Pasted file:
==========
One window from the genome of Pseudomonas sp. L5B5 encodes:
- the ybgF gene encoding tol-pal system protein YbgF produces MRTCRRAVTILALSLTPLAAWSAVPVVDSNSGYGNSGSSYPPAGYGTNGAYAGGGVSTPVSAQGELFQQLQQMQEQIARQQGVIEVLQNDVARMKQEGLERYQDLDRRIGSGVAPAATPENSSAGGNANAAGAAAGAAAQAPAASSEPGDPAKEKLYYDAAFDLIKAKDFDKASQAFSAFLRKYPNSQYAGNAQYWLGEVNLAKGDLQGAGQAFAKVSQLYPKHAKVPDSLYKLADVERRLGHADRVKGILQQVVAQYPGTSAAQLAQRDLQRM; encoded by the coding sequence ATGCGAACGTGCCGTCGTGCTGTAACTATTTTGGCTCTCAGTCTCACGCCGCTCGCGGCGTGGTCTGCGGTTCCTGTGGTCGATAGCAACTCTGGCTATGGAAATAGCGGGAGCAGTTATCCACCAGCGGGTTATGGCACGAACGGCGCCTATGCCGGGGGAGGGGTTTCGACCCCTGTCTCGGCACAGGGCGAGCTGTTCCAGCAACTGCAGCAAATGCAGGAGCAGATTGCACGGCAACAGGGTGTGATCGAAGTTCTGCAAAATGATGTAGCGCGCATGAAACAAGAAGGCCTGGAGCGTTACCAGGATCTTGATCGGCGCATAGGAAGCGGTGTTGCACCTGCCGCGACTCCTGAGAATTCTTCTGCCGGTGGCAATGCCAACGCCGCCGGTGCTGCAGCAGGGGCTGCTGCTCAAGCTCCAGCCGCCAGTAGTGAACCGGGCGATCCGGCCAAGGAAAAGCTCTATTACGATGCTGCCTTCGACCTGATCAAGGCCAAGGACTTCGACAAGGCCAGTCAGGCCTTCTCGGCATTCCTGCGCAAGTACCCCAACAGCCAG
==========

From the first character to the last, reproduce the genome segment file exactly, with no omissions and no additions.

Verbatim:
One window from the genome of Pseudomonas sp. L5B5 encodes:
- the ybgF gene encoding tol-pal system protein YbgF produces MRTCRRAVTILALSLTPLAAWSAVPVVDSNSGYGNSGSSYPPAGYGTNGAYAGGGVSTPVSAQGELFQQLQQMQEQIARQQGVIEVLQNDVARMKQEGLERYQDLDRRIGSGVAPAATPENSSAGGNANAAGAAAGAAAQAPAASSEPGDPAKEKLYYDAAFDLIKAKDFDKASQAFSAFLRKYPNSQYAGNAQYWLGEVNLAKGDLQGAGQAFAKVSQLYPKHAKVPDSLYKLADVERRLGHADRVKGILQQVVAQYPGTSAAQLAQRDLQRM; encoded by the coding sequence ATGCGAACGTGCCGTCGTGCTGTAACTATTTTGGCTCTCAGTCTCACGCCGCTCGCGGCGTGGTCTGCGGTTCCTGTGGTCGATAGCAACTCTGGCTATGGAAATAGCGGGAGCAGTTATCCACCAGCGGGTTATGGCACGAACGGCGCCTATGCCGGGGGAGGGGTTTCGACCCCTGTCTCGGCACAGGGCGAGCTGTTCCAGCAACTGCAGCAAATGCAGGAGCAGATTGCACGGCAACAGGGTGTGATCGAAGTTCTGCAAAATGATGTAGCGCGCATGAAACAAGAAGGCCTGGAGCGTTACCAGGATCTTGATCGGCGCATAGGAAGCGGTGTTGCACCTGCCGCGACTCCTGAGAATTCTTCTGCCGGTGGCAATGCCAACGCCGCCGGTGCTGCAGCAGGGGCTGCTGCTCAAGCTCCAGCCGCCAGTAGTGAACCGGGCGATCCGGCCAAGGAAAAGCTCTATTACGATGCTGCCTTCGACCTGATCAAGGCCAAGGACTTCGACAAGGCCAGTCAGGCCTTCTCGGCATTCCTGCGCAAGTACCCCAACAGCCAG